Yet a recent codicil stipulates that if said husband is not Barling, then Harry inherits, and Poirot “put[s] the case against” Di—who flirted with Keene to deflect attention from true intended Marshall—before he fingers Keene. Shot with a silencer, the fatal bullet hit the gong, heard only by Joan in her room above, and was later retrieved by Keene, who then dropped it under the mirror he’d cracked to help stage the scene, smoothing out Di’s first footprints in the flower bed to conceal his own; he later fired his revolver out the window before dashing from the drawing room into the hall, giving him his alibi for 8:12. Harry generously offers to halve the estate with Diana, disinherited for refusing to wed Barling.

   “Dead Man’s Mirror” features a return appearance by Mr. Satterthwaite, who was usually seen in Christie’s stories of Harley Quin but crossed paths with Poirot in Murder in Three Acts (1934), first serialized in The Saturday Evening Post (June 9-July 14, 1934) and then published in the U.K. as Three Act Tragedy. Adapted by ITV with David Suchet in 1993 for Series 5 of Agatha Christie’s Poirot, “Mirror” backtracks to Poirot receiving the letter in which Gervase Chevenix-Gore imperiously summons him to Hamborough Close. At a duchess’s party, he seeks out Satterthwaite—given neither explanation nor introduction—to pump him regarding the old family (“Sir Guy de Chevenix went on the first crusade”).

   The novella also briefly describes his journey, but beginning with his arrival, many of the mechanics of the story, even specific passages, are anologous, with the usual renaming of characters (if not always in a one-to-one correspondence). Di, Marshall, Digby, Barling, Harry, and Joan are roughly equivalent to, respectively, Ruth, Captain John Lake, Snell, Colonel Ned Bury, Hugo Trent, and his girlfriend, Susan Cardwell. Keene is effectively bifurcated into secretary Godfrey Burrows and research assistant Miss Lingard, assisting Gervase with the family history; newly added lawyer Oswald Forbes notes that “my firm, Forbes, Ogilvie and Spence, have acted for the…family for well over a hundred years.”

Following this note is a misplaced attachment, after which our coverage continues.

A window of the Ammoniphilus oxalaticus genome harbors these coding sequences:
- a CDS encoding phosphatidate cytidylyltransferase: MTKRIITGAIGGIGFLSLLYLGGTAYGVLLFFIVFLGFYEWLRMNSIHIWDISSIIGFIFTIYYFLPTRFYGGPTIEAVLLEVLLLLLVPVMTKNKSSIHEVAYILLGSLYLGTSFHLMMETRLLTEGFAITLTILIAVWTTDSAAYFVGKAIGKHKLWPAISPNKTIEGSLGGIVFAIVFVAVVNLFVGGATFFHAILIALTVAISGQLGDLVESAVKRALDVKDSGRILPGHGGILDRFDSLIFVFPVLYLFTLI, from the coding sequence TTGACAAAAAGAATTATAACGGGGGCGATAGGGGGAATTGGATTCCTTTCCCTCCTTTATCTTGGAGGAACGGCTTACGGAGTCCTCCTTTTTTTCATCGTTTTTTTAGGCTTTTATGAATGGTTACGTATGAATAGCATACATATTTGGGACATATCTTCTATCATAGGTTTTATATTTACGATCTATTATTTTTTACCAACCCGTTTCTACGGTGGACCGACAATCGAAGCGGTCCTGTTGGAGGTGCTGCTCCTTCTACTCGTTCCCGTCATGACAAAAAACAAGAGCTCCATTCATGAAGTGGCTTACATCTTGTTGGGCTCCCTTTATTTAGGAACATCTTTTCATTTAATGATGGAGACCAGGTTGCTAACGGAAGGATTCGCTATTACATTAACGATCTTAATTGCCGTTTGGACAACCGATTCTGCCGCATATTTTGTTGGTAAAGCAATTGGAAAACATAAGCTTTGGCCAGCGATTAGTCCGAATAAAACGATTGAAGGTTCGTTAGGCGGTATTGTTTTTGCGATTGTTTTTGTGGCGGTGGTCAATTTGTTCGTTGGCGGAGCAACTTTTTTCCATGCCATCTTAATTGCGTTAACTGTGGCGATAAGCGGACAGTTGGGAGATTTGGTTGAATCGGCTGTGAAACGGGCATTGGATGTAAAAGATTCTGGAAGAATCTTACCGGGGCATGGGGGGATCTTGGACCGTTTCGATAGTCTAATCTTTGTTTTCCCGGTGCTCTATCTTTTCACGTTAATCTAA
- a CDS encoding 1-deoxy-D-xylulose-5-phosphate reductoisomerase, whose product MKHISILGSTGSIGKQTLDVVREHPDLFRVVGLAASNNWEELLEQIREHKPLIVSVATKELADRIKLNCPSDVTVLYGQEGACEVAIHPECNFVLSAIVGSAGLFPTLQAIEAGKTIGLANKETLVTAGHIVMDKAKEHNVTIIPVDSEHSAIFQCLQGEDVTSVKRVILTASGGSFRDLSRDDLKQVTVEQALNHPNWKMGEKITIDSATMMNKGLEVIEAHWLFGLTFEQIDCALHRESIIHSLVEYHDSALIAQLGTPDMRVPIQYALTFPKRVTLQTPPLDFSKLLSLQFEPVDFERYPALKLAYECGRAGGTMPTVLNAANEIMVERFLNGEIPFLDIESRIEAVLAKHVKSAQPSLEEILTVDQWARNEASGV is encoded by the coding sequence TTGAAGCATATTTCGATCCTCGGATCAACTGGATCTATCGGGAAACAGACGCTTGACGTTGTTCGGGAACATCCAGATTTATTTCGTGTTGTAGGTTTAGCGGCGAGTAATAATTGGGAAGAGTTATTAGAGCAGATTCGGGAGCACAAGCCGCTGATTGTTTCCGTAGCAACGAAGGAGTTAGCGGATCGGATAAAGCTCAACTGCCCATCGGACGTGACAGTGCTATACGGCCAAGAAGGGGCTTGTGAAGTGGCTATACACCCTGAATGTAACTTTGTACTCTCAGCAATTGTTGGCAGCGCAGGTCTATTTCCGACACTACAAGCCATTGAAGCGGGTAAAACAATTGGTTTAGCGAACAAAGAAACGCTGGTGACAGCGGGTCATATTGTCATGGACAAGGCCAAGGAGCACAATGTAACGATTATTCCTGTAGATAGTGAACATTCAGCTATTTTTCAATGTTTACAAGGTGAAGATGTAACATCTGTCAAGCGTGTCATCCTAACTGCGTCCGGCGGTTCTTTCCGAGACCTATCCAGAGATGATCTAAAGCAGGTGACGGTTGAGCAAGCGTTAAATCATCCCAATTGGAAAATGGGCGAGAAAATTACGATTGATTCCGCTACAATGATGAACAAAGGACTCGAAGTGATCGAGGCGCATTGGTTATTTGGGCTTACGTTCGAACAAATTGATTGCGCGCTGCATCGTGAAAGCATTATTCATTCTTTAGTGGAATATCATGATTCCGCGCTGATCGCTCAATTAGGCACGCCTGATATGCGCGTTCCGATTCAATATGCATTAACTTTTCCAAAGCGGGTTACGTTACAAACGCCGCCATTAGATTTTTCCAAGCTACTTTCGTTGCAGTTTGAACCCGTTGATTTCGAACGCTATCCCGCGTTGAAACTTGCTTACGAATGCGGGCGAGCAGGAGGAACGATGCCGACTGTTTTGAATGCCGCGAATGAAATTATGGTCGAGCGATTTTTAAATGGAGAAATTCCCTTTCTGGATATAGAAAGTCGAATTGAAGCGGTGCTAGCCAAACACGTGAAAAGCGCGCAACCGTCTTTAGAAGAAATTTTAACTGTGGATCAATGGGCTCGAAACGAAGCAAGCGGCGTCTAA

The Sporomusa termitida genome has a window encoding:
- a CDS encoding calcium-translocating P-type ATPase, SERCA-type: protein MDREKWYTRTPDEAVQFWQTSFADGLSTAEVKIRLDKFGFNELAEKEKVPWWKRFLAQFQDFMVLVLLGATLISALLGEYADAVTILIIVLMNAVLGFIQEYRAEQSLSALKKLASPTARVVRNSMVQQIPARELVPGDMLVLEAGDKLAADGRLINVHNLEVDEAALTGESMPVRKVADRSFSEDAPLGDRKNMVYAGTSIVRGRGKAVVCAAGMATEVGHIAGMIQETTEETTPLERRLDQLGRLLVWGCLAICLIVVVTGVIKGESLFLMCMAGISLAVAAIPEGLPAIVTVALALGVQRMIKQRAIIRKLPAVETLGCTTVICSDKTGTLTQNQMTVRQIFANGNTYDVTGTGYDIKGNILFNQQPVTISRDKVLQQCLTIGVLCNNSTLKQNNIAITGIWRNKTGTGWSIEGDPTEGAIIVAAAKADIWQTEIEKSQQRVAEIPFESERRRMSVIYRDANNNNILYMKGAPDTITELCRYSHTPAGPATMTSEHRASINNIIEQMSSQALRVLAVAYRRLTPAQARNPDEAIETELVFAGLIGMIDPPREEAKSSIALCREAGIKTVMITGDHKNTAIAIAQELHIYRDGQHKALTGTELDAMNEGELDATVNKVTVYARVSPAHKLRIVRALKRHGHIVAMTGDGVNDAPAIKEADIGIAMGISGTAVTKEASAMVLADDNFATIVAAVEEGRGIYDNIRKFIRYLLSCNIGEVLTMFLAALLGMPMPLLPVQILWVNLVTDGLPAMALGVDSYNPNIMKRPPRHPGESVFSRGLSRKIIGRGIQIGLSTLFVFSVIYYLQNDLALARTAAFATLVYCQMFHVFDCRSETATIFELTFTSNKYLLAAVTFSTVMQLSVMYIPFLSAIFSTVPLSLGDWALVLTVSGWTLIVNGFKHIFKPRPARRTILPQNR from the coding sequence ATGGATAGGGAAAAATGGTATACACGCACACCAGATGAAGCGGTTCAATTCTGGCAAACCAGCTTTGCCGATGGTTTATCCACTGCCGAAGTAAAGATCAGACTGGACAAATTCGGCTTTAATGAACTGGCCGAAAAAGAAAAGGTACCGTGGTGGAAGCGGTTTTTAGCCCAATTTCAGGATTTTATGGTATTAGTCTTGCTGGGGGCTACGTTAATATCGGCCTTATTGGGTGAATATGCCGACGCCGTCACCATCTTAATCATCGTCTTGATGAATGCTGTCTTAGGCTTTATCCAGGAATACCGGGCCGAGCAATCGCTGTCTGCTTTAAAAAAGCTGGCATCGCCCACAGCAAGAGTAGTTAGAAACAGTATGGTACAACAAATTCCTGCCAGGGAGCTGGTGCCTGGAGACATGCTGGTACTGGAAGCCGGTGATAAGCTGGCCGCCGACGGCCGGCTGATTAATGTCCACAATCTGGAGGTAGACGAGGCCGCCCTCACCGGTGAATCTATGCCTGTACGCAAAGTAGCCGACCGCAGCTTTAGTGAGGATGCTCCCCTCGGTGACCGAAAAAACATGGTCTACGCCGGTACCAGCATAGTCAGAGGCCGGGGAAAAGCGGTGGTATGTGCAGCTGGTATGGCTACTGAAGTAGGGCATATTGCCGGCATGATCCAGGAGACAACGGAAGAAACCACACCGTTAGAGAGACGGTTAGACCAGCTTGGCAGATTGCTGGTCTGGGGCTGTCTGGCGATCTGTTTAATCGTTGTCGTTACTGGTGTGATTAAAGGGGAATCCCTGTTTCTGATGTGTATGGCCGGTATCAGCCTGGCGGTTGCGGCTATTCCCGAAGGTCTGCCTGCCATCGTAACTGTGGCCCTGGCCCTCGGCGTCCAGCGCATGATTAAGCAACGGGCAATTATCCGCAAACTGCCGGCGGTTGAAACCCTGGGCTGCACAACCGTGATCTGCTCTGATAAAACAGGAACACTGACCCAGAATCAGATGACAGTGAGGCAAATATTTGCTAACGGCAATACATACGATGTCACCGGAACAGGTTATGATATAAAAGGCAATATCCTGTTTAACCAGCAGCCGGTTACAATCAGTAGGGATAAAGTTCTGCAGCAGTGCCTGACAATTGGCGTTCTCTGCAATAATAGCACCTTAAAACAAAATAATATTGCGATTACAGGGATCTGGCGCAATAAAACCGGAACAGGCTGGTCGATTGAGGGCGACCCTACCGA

Local law is here represented by Major Riddle, the Chief Constable of Westshire County, whose investigation—with old friend Poirot—puts to shame the cursory one by Reeves, a virtual walk-on. Christie eliminates much of the humor inherent in the collective surprise over the host’s failure to appear for dinner, but compensates with his wife, Vanda, a self-professed reincarnation of Egyptian queen Hatshepsut and “a Priestess in Atlantis,” who claims to see Gervase’s spirit in the study. Forbes explains that although he disapproved of his sister’s marriage, his proposed new will stipulated that Ruth marry Hugo, not Bury, whose ill-advised investment was in the Paragon Synthetic Rubber Substitute Company.

   It is Lingard whom Poirot espies picking something up, which she identifies as a pencil that Bury had made out of a bullet fired at him in the South African War, and murdered Gervase with Ruth—secretly wed to Lake three weeks earlier—as a motive. Bury reveals that unknown to her, she was no distant cousin, but the illegitimate daughter of Gervase’s brother and a typist, who’d “renounced all rights” after he died in the Great War. Poirot’s apparent accusation of Ruth has the desired effect and Lingard confesses, confirming the truth privately to Poirot: she was the typist, who wanted to protect Ruth’s happiness by preventing the new will, and burst a blown-up paper bag to simulate the sound of a shot.

         — Copyright © 2024 by Matthew R. Bradley.

Up next: Remembered Death

      Editions cited

“The Second Gong” in Witness for the Prosecution: Dell (1979)
“Dead Man’s Mirror” in Hercule Poirot: The Complete Short Stories: William Morrow (2013)